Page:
MaryBeth Eberhard looked to her children for guidance in planning the most important Advent activities for her family.
Advent surprised me again this year. Every year, I promise I will enter into it and find that promised peace, and every year I find myself feeling resentful for the pace of it all. I can’t seem to slow it down! I know what I am looking for because I have experienced His peace before. This quiet, calm sharing of time with the Lord with no pace set other than the flow of conversation and the beating of our hearts.
Sometimes it is hard for me to slow down during Advent. “There is so much to prepare for!” I say to myself. There’s the baking, the feast days, all the traditions, Christmas Eve Mass, clothes for the kids, snow pants, boots, and the list goes on for every parent. So how to slow down?
Hung our dining room wall during Advent are seven letters painted in purple: PREPARE. I love to prepare. I’m a mother. It’s what I do well. Perhaps to my detriment. As a mom of many, and one who loves to “set the table for Jesus to do His work," I am always doing and going and that pace, which no on other than myself is expecting of me, exhausts me to the point of not being able to prepare for that which is truly important, that which is eternal.
The Catechism of the Catholic Church teaches that the goal of Advent is to “make present the ancient expectancy of the Messiah.” How do we teach our family the skills of being expectant, of preparing? As an educator, I believe that modeling is the best answer. Jesus modeled for us, and we model for our children. It is easy to get caught up in the external preparations of Advent. I recently took out a white board and asked my children to list the external things they do to prepare their hearts during Advent and then also the internal things that prepare their hearts for Advent. I needed their help getting myself back on track and I told them so.
For the external, they listed decorating, shopping, singing, and baking. For the internal, they listed adoration, our Advent wreath and prayers, the Jesse tree and just sitting at night by the fireplace thinking and praying. One asked if I would join him. Another suggested we go to adoration together. Another found our new resource book for this Advent season and pointed out that the prayers are just 5 minutes! Just as I am noticing that things in my home are changing as older ones go off to college, so too can change bring back old traditions that might have fallen by the wayside in the throes of parenting older kids.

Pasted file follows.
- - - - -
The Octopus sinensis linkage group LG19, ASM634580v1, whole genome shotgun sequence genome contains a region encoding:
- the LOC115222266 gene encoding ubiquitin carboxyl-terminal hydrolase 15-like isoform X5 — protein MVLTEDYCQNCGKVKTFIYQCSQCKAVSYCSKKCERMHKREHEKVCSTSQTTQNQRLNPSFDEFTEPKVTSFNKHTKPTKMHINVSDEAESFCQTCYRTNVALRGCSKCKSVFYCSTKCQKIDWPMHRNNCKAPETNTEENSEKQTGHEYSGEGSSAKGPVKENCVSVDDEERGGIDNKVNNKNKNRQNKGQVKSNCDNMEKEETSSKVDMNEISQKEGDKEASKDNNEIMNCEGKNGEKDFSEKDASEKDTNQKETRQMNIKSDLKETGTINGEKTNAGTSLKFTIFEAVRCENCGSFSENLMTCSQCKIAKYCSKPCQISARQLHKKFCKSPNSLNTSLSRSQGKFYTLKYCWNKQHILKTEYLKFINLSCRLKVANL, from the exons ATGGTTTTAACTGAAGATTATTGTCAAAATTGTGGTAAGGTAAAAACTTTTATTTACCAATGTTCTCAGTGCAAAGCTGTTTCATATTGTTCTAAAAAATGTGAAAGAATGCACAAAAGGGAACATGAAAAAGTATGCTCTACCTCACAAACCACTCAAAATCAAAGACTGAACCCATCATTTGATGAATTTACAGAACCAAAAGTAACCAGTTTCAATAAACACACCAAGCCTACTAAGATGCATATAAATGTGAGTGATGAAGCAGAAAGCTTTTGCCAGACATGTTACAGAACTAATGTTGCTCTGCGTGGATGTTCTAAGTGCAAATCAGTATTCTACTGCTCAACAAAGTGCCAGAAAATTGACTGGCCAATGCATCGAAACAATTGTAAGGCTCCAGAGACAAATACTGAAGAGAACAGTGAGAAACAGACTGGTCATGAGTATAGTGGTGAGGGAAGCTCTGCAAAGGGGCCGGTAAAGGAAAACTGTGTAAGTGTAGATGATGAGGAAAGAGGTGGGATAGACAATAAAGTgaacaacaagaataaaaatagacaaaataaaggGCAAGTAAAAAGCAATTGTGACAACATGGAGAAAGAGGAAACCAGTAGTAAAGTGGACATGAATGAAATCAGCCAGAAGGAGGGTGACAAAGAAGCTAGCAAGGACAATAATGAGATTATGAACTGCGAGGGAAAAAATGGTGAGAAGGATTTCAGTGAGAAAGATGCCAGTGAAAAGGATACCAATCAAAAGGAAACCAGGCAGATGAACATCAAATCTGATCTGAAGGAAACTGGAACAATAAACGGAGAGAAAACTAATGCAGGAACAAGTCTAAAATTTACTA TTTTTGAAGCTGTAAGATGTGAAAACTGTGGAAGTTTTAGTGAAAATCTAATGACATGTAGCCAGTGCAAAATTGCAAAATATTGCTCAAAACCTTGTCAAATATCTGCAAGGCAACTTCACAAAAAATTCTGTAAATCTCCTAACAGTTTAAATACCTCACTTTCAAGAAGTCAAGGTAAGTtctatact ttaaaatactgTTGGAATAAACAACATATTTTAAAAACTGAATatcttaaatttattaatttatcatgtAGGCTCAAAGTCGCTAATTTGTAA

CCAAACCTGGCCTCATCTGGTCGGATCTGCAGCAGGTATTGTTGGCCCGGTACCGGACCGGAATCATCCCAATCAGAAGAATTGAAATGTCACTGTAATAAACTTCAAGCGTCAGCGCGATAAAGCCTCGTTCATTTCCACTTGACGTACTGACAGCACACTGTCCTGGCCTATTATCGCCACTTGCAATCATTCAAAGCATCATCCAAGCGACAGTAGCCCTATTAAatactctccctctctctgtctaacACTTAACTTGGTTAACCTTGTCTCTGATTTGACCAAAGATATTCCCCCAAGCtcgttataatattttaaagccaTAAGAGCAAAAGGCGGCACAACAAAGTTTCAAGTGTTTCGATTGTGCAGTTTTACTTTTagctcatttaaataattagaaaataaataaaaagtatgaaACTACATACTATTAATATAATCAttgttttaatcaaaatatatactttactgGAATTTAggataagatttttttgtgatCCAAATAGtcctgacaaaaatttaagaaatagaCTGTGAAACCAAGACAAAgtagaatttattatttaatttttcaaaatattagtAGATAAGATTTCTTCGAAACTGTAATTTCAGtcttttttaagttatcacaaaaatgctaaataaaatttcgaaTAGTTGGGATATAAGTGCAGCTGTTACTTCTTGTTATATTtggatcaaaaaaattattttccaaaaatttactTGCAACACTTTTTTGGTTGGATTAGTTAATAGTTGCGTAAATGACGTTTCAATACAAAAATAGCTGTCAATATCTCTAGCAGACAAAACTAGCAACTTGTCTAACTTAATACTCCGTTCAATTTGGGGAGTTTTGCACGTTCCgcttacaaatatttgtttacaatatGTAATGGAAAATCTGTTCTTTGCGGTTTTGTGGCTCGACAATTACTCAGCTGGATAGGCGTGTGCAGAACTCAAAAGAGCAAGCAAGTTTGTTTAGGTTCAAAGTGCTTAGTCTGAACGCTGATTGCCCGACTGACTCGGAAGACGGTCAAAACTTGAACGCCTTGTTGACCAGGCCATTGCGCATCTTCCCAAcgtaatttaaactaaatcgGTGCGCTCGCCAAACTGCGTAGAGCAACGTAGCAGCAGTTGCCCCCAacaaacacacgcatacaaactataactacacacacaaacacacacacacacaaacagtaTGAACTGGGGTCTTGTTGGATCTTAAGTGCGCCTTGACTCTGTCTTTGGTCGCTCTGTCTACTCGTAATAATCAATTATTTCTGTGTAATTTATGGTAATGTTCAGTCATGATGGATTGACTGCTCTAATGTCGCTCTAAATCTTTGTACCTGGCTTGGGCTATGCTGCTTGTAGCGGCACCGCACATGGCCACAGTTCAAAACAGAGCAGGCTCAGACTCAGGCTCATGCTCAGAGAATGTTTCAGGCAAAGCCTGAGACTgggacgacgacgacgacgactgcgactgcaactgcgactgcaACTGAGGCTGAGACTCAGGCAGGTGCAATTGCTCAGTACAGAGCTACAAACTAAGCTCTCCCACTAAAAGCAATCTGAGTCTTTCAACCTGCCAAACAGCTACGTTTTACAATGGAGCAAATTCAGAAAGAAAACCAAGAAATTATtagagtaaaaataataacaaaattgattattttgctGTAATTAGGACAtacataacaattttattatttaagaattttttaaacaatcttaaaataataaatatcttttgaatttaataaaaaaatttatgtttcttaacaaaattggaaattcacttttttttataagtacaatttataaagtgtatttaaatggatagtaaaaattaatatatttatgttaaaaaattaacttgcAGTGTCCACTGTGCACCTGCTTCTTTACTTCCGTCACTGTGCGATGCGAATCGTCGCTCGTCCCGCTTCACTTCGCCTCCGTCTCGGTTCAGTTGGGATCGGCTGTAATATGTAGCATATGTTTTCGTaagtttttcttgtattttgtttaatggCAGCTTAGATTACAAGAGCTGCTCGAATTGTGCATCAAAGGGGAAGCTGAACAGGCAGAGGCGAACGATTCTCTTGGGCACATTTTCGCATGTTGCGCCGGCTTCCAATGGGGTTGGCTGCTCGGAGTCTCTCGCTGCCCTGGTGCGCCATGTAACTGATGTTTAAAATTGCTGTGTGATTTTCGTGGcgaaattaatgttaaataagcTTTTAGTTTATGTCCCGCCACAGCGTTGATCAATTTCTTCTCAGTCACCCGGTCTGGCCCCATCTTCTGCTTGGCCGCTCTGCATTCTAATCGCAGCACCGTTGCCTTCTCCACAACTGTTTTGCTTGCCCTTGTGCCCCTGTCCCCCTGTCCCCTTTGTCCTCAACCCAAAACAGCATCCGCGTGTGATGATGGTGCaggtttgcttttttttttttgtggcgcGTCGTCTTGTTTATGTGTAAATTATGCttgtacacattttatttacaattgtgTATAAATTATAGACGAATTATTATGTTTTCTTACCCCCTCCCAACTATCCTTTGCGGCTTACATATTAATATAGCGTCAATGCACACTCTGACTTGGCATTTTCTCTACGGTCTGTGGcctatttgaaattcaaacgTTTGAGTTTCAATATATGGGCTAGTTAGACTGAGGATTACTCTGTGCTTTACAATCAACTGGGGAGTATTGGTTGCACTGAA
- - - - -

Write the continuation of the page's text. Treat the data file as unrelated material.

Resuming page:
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How do we teach our family the skills of being expectant, of preparing? #catholicmom
Learning from my children, I have been more intentional with our time. We did not just decorate the tree this year, but we prepared a Christmas tree worthy of baby Jesus’ manger. That tree holds years of memories of ornaments created or gifted. We tell the stories. We draw closer to each other and to the Lord. We say our Advent prayers. We intentionally look at the clock and make this time an offering.
I’m decorating with a heart of expectancy. The Christ Child is coming! This year, thanks to my kids, I already feel closer to Jesus simply by being intentional with our typical traditions and making them an offering to Him.
Copyright 2022 MaryBeth Eberhard
About the Author
MaryBeth Eberhard spends most of her time laughing as she and her husband parent and school their eight children. She has both a biological son and an adopted daughter who have a rare neuromuscular condition called arthrogryposis and writes frequently about the life experiences of a large family and special needs. Read more of her work at MaryBethEberhard.com.